Bulletin

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Bulletin

A brief report of news. For example, a company may issue a bulletin on hiring a new CEO. See also: Press release.
References in classic literature ?
The details of the undertaking were published in full in the bulletins of the Geographical Society of Paris; a remarkable article appeared in the Nouvelles Annales des Voyages, de la Geographie, de l'Histoire, et de l'Archaeologie de M.
Geoffrey's face darkened as he read the third bulletin.
There is also a universal government bulletin, in which are listed and precisely described everything which the commonwealth has for sale.
They were: Wickson's "California Fruits," Wickson's "California Vegetables," Brooks' "Fertilizers," Watson's "Farm Poultry," King's "Irrigation and Drainage," Kropotkin's "Fields, Factories and Workshops," and Farmer's Bulletin No.
There was a new bulletin, but what it said he did not gather except that it concerned the Barbarossa.
But five days after the article in the bulletin of the Geographical Society appeared, the demand began to subside: "Phileas Fogg" declined.
Pierre took that letter, and Rostopchin also gave him the Emperor's appeal to Moscow, which had just been printed, the last army orders, and his own most recent bulletin.
On the morning when the final results of all the examina- tions were to be posted on the bulletin board at Queen's, Anne and Jane walked down the street together.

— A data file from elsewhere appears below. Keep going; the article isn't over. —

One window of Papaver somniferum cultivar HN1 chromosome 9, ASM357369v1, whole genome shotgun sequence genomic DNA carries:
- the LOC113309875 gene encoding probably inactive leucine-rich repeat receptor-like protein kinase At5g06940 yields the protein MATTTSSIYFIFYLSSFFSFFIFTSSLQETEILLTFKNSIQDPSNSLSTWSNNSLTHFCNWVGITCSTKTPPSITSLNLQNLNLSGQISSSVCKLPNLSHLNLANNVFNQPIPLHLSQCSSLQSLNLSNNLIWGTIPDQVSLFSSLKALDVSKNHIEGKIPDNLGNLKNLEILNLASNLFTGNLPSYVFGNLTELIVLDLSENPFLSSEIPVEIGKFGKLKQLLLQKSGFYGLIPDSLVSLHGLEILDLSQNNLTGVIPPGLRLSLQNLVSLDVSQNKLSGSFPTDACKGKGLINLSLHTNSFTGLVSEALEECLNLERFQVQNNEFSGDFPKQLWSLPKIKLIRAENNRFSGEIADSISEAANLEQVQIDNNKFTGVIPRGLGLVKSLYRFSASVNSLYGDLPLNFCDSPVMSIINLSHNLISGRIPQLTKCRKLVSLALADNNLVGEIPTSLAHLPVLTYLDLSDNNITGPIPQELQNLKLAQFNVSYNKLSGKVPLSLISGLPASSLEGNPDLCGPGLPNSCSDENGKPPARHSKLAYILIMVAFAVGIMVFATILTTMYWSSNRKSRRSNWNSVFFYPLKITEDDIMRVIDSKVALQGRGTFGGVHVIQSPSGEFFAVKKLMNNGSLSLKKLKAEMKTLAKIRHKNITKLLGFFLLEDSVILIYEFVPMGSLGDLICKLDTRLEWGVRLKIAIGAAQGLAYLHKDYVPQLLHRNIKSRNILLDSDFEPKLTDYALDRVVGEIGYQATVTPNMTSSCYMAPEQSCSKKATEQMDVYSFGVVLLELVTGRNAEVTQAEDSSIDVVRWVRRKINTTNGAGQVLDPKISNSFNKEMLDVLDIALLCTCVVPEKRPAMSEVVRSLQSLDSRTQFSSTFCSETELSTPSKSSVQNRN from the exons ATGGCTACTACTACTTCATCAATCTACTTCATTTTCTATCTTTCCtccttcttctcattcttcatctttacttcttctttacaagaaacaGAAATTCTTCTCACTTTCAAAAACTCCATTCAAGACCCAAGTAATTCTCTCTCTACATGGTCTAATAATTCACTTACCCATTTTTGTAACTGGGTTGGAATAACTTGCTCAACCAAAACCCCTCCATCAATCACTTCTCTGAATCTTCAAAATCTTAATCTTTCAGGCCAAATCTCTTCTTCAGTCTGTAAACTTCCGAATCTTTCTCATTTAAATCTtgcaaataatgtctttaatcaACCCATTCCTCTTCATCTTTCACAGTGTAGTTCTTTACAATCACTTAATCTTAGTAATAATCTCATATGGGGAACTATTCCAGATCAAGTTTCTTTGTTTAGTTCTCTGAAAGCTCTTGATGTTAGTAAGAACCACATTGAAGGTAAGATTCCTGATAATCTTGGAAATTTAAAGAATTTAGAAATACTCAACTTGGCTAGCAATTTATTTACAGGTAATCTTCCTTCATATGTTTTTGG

The king, shut up in his own apartment, dispatched his nurse every hour to Mazarin's chamber, with orders to bring him back the exact bulletin of the cardinal's state.
When, at Schonbrunn, on May 13, 1809, Napoleon wrote the bulletin addressed to the Grand Army, then the masters of Vienna, in which he said that like Medea, the Austrian princes had slain their children with their own hands; Genestas, who had been recently made a captain, did not wish to compromise his newly conferred dignity by asking who Medea was; he relied upon Napoleon's character, and felt quite sure that the Emperor was incapable of making any announcement not in proper form to the Grand Army and the House of Austria.
Brooke sent a bulletin every day, and as the head of the family, Meg insisted on reading the dispatches, which grew more cheerful as the week passed.
The matrons dropped off one by one, with the exception of six or eight particular friends, who had determined to stop all night; the lights in the houses gradually disappeared; the last bulletin was issued that Mrs Kenwigs was as well as could be expected; and the whole family were left to their repose.